The Psychology of Color In Your Brand

The Psychology of Color In Your BrandWhat color is your brand? Logo? Website? How much time did you spend thinking before you committed it to a specific color? Each color triggers certain emotional and psychological reactions, so colors you use in your branding efforts should be carefully considered.

Many brands are instantly recognizable by a single color, and have even gone as far as trade marking their colors to stop other brands muscling in on their extensively researched palette. They argue the colors they use are part of the way that customers identify their brand or product, and the courts agree. Think Coke red or Starbucks green – a blur of color on a sign far up the street and you know you’re heading in the right direction for a caramel macchiato.

So why have these big names in marketing committed so fully to one or two colors? We’ve put together a rainbow of brands to help explain and demonstrate the effects of color psychology. Take inspiration from these brands’ choices – then go away and play around with your own brand’s color scheme.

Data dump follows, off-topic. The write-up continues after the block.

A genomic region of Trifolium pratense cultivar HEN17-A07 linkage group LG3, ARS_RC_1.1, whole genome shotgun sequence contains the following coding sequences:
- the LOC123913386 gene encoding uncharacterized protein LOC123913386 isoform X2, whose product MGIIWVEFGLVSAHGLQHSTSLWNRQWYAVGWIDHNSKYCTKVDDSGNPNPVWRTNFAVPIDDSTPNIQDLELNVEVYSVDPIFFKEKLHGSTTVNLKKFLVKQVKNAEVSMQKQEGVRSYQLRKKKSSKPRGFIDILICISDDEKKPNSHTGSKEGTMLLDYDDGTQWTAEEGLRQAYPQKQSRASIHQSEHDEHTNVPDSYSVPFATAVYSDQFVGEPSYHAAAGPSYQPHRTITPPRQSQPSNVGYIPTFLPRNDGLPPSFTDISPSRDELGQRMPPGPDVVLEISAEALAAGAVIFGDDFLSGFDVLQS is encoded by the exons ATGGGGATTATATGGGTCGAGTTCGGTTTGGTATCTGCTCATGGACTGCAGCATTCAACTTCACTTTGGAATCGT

Coca-Cola’s iconic white typeface on its specific shade of red is recognizable the world over. Coca-Cola red is even the subject of one of the world’s most enduring urban legends – that the modern, red-suited and white-bearded incarnation of Santa Claus is a bi-product of Coca-Cola marketing.

So why did Coke choose these distinctive colors? Well, red stimulates appetite, increases passion, intensity and heart rate, and (surprise, surprise) it encourages impulse purchasing.

Veuve Cliquot